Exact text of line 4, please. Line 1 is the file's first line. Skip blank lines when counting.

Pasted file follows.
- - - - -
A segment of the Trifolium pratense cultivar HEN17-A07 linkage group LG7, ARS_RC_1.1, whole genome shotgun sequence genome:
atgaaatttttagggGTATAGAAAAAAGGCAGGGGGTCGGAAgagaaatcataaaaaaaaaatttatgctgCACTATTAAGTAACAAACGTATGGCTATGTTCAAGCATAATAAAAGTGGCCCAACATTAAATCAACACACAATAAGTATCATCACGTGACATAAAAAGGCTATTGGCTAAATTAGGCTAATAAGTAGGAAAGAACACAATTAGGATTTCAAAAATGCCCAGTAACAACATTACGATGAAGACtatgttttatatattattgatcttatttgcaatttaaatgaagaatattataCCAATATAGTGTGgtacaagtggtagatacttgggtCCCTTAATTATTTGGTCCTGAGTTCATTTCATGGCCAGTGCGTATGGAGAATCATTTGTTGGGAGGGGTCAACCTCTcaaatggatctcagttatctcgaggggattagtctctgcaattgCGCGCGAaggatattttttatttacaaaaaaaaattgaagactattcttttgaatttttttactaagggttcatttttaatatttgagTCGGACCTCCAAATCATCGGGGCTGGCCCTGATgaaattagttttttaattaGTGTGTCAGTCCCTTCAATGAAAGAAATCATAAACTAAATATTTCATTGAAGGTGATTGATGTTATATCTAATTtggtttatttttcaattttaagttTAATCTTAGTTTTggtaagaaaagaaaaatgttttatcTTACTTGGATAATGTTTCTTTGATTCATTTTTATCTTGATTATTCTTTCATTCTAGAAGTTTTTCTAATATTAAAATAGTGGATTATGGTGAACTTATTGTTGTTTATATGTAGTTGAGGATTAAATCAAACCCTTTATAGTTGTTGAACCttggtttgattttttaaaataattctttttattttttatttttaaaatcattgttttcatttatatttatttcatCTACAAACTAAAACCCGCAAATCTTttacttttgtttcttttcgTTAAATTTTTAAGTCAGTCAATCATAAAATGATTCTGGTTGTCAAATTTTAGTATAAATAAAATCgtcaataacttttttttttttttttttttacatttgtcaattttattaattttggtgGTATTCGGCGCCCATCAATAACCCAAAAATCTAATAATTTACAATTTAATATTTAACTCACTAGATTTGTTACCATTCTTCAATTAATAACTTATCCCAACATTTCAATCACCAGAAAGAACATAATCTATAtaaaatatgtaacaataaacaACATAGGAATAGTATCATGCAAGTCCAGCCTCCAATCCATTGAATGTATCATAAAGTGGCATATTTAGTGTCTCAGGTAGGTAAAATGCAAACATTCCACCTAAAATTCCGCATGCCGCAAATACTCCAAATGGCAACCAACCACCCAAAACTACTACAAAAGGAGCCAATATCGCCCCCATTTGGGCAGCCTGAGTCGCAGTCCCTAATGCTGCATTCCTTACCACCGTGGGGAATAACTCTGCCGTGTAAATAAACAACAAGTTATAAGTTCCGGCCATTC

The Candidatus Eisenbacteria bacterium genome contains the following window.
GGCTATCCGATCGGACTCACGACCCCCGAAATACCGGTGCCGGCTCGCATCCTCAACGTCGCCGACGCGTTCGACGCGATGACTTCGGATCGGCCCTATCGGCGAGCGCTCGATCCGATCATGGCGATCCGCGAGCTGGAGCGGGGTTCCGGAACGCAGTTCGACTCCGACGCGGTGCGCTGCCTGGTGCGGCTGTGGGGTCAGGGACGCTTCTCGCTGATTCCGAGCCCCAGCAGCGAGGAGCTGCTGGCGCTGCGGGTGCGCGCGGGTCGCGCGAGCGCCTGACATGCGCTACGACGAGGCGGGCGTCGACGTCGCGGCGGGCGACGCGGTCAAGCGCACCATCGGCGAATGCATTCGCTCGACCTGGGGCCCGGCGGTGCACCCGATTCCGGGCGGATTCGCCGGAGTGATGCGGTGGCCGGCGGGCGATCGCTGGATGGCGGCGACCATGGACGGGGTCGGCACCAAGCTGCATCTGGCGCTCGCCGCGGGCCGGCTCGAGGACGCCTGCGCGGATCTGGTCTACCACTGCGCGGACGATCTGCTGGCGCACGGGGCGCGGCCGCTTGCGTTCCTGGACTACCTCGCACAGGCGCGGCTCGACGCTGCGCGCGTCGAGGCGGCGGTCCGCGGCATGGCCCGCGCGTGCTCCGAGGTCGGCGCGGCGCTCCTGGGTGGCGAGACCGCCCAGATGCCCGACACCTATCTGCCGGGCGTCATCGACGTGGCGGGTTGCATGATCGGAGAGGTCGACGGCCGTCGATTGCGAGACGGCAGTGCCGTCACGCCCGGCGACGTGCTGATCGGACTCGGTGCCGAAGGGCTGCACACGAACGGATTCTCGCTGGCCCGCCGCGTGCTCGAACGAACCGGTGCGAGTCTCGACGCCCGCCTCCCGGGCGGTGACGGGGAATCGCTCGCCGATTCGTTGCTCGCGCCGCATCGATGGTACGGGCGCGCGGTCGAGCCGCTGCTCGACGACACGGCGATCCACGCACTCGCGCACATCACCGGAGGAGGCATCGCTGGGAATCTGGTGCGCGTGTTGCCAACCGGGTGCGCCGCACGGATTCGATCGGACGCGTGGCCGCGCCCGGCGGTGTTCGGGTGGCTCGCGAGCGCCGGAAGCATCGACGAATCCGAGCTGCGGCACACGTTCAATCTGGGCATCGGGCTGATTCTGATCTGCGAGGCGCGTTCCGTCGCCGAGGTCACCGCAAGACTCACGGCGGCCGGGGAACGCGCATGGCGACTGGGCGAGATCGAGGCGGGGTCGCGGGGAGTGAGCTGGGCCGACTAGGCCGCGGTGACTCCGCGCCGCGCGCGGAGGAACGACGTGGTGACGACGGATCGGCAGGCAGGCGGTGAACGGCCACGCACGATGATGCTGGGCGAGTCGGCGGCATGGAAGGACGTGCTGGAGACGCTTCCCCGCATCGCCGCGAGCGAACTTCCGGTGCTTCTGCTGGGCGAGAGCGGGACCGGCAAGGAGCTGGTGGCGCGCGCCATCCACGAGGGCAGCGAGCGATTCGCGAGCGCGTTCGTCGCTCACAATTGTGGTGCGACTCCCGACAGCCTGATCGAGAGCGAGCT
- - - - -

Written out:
GGCTATCCGATCGGACTCACGACCCCCGAAATACCGGTGCCGGCTCGCATCCTCAACGTCGCCGACGCGTTCGACGCGATGACTTCGGATCGGCCCTATCGGCGAGCGCTCGATCCGATCATGGCGATCCGCGAGCTGGAGCGGGGTTCCGGAACGCAGTTCGACTCCGACGCGGTGCGCTGCCTGGTGCGGCTGTGGGGTCAGGGACGCTTCTCGCTGATTCCGAGCCCCAGCAGCGAGGAGCTGCTGGCGCTGCGGGTGCGCGCGGGTCGCGCGAGCGCCTGACATGCGCTACGACGAGGCGGGCGTCGACGTCGCGGCGGGCGACGCGGTCAAGCGCACCATCGGCGAATGCATTCGCTCGACCTGGGGCCCGGCGGTGCACCCGATTCCGGGCGGATTCGCCGGAGTGATGCGGTGGCCGGCGGGCGATCGCTGGATGGCGGCGACCATGGACGGGGTCGGCACCAAGCTGCATCTGGCGCTCGCCGCGGGCCGGCTCGAGGACGCCTGCGCGGATCTGGTCTACCACTGCGCGGACGATCTGCTGGCGCACGGGGCGCGGCCGCTTGCGTTCCTGGACTACCTCGCACAGGCGCGGCTCGACGCTGCGCGCGTCGAGGCGGCGGTCCGCGGCATGGCCCGCGCGTGCTCCGAGGTCGGCGCGGCGCTCCTGGGTGGCGAGACCGCCCAGATGCCCGACACCTATCTGCCGGGCGTCATCGACGTGGCGGGTTGCATGATCGGAGAGGTCGACGGCCGTCGATTGCGAGACGGCAGTGCCGTCACGCCCGGCGACGTGCTGATCGGACTCGGTGCCGAAGGGCTGCACACGAACGGATTCTCGCTGGCCCGCCGCGTGCTCGAACGAACCGGTGCGAGTCTCGACGCCCGCCTCCCGGGCGGTGACGGGGAATCGCTCGCCGATTCGTTGCTCGCGCCGCATCGATGGTACGGGCGCGCGGTCGAGCCGCTGCTCGACGACACGGCGATCCACGCACTCGCGCACATCACCGGAGGAGGCATCGCTGGGAATCTGGTGCGCGTGTTGCCAACCGGGTGCGCCGCACGGATTCGATCGGACGCGTGGCCGCGCCCGGCGGTGTTCGGGTGGCTCGCGAGCGCCGGAAGCATCGACGAATCCGAGCTGCGGCACACGTTCAATCTGGGCATCGGGCTGATTCTGATCTGCGAGGCGCGTTCCGTCGCCGAGGTCACCGCAAGACTCACGGCGGCCGGGGAACGCGCATGGCGACTGGGCGAGATCGAGGCGGGGTCGCGGGGAGTGAGCTGGGCCGACTAGGCCGCGGTGACTCCGCGCCGCGCGCGGAGGAACGACGTGGTGACGACGGATCGGCAGGCAGGCGGTGAACGGCCACGCACGATGATGCTGGGCGAGTCGGCGGCATGGAAGGACGTGCTGGAGACGCTTCCCCGCATCGCCGCGAGCGAACTTCCGGTGCTTCTGCTGGGCGAGAGCGGGACCGGCAAGGAGCTGGTGGCGCGCGCCATCCACGAGGGCAGCGAGCGATTCGCGAGCGCGTTCGTCGCTCACAATTGTGGTGCGACTCCCGACAGCCTGATCGAGAGCGAGCT